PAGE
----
Notwithstanding aspects of Cambridge’s argument that the Privy Council termed “remarkable” in consideration of Vela’s active role in the bankruptcy and the fact that Cambridge was no more than a “creature of the real parties in interest who were actively participating in the [New York bankruptcy] proceedings,” Cambridge’s objection succeeded before the High Court. The High Court determined that although Vela had participated in the bankruptcy proceedings in New York, its subsidiary, Cambridge, had not. This holding was upheld by the Court of Appeal, and the creditors’ committee, faced with concurrent findings of fact, did not appeal the determination that the New York bankruptcy court did not have jurisdiction over Cambridge. The High Court also determined that the bankruptcy court order was a judgment in rem purporting to change title to property outside of the court’s jurisdiction. Accordingly, the High Court determined that the plan of reorganization and the New York bankruptcy court’s order confirming the plan could not be recognized.
The Court of Appeal reversed the High Court, however, determining that the New York order was not a judgment in rem, but rather, a judgment in personum in proceedings in which Navigator had submitted to the jurisdiction of the New York bankruptcy court. The Court of Appeal determined that at common law the court had a broad discretionary jurisdiction to assist a foreign court dealing with the bankruptcy of a company over which that court had jurisdiction. Accordingly, the Court of Appeal concluded that it could and should assist the judgment of the New York bankruptcy court by vesting the Navigator shares in the creditors’ committee to enable the implementation of the plan of reorganization.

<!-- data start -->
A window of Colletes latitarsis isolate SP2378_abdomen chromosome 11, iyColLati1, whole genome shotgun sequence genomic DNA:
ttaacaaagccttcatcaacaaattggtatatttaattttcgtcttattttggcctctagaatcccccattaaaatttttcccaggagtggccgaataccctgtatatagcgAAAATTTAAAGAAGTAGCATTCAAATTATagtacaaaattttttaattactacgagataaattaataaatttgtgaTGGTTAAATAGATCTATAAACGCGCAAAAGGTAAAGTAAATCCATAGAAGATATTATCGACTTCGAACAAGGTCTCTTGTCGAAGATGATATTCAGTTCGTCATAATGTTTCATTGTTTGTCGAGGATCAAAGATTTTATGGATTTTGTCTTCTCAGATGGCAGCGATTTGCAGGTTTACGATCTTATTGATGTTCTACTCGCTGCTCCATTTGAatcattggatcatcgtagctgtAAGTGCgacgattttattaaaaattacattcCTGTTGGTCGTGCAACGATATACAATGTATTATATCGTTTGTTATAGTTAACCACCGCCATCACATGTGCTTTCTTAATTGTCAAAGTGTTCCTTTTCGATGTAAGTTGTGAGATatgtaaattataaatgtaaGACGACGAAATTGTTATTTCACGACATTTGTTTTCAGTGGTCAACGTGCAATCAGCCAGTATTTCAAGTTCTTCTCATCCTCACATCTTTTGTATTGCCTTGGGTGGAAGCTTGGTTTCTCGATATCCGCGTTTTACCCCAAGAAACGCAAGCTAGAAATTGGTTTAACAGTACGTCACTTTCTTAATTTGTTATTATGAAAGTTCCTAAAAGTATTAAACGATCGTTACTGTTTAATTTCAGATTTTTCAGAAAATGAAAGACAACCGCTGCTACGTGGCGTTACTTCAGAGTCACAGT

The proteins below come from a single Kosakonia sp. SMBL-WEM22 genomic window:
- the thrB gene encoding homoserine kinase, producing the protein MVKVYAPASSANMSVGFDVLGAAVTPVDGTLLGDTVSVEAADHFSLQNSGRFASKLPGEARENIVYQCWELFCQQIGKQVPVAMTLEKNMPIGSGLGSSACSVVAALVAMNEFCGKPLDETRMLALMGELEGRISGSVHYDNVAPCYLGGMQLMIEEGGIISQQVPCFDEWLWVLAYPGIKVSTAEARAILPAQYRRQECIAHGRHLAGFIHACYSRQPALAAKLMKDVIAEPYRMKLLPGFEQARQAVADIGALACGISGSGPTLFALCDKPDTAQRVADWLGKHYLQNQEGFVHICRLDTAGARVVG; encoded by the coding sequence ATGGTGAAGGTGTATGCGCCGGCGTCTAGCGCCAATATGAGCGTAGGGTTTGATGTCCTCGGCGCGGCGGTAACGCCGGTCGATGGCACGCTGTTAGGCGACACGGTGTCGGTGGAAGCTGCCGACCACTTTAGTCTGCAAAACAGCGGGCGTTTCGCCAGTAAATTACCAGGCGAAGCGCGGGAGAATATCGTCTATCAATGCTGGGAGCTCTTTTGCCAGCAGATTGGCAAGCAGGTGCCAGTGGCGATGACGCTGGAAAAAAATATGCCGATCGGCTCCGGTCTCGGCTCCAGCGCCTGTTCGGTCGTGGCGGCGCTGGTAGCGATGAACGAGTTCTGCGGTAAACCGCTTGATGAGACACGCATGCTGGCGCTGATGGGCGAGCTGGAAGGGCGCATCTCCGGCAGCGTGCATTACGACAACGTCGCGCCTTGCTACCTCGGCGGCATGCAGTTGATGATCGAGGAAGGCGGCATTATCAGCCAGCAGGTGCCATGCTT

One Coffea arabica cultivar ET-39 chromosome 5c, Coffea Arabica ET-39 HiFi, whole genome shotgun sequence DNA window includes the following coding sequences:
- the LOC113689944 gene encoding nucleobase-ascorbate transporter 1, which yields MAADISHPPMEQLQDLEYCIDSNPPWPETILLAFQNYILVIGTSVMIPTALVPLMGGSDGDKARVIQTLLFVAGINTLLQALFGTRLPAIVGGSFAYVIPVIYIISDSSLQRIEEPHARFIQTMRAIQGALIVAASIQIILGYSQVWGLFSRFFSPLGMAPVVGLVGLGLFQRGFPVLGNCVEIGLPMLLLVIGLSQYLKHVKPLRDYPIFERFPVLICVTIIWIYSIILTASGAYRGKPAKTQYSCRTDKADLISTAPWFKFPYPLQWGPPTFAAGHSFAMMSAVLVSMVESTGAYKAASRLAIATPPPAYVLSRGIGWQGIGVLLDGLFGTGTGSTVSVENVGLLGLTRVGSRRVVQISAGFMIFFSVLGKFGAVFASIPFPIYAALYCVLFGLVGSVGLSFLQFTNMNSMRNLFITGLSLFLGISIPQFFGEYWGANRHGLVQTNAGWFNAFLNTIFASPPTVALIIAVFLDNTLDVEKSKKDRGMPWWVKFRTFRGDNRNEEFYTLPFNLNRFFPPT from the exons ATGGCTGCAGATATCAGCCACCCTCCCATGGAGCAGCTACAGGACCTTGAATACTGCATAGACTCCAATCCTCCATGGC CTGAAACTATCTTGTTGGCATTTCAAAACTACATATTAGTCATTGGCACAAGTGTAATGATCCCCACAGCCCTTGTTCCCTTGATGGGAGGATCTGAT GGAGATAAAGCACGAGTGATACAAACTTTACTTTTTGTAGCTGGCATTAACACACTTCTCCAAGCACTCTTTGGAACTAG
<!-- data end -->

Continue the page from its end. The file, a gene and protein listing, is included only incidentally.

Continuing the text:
On appeal from the Court of Appeal to the Privy Council, Cambridge argued that the New York order was either in rem or in personum. If the order was in rem, everyone agreed that the New York order could not affect title to shares in the Isle of Man. On the other hand, if the order was in personum, the order could only affect the persons who had submitted to the jurisdiction of the New York bankruptcy court. Cambridge argued before the Privy Council that it was irrelevant that Navigator had submitted itself to the jurisdiction of the New York bankruptcy court and that the Court of Appeal, having determined that the order was in personum, then enforced the order against the wrong persona. Cambridge argued that Cambridge was the relevant persona because the New York order purported to deprive Cambridge of its property – the shares in Navigator.